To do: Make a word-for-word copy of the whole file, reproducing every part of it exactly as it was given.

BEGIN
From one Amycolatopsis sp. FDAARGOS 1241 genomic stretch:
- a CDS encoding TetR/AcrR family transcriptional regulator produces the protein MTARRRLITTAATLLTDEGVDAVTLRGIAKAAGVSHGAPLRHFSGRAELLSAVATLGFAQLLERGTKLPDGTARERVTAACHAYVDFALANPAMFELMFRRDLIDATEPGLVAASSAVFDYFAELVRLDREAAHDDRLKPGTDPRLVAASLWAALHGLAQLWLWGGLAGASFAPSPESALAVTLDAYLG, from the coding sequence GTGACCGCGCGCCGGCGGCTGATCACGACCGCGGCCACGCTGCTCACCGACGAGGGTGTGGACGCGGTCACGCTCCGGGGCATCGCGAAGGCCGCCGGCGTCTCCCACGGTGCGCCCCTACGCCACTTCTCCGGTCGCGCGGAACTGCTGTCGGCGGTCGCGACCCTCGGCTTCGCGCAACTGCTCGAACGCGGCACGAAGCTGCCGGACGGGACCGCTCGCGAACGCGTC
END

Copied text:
From one Amycolatopsis sp. FDAARGOS 1241 genomic stretch:
- a CDS encoding TetR/AcrR family transcriptional regulator produces the protein MTARRRLITTAATLLTDEGVDAVTLRGIAKAAGVSHGAPLRHFSGRAELLSAVATLGFAQLLERGTKLPDGTARERVTAACHAYVDFALANPAMFELMFRRDLIDATEPGLVAASSAVFDYFAELVRLDREAAHDDRLKPGTDPRLVAASLWAALHGLAQLWLWGGLAGASFAPSPESALAVTLDAYLG, from the coding sequence GTGACCGCGCGCCGGCGGCTGATCACGACCGCGGCCACGCTGCTCACCGACGAGGGTGTGGACGCGGTCACGCTCCGGGGCATCGCGAAGGCCGCCGGCGTCTCCCACGGTGCGCCCCTACGCCACTTCTCCGGTCGCGCGGAACTGCTGTCGGCGGTCGCGACCCTCGGCTTCGCGCAACTGCTCGAACGCGGCACGAAGCTGCCGGACGGGACCGCTCGCGAACGCGTC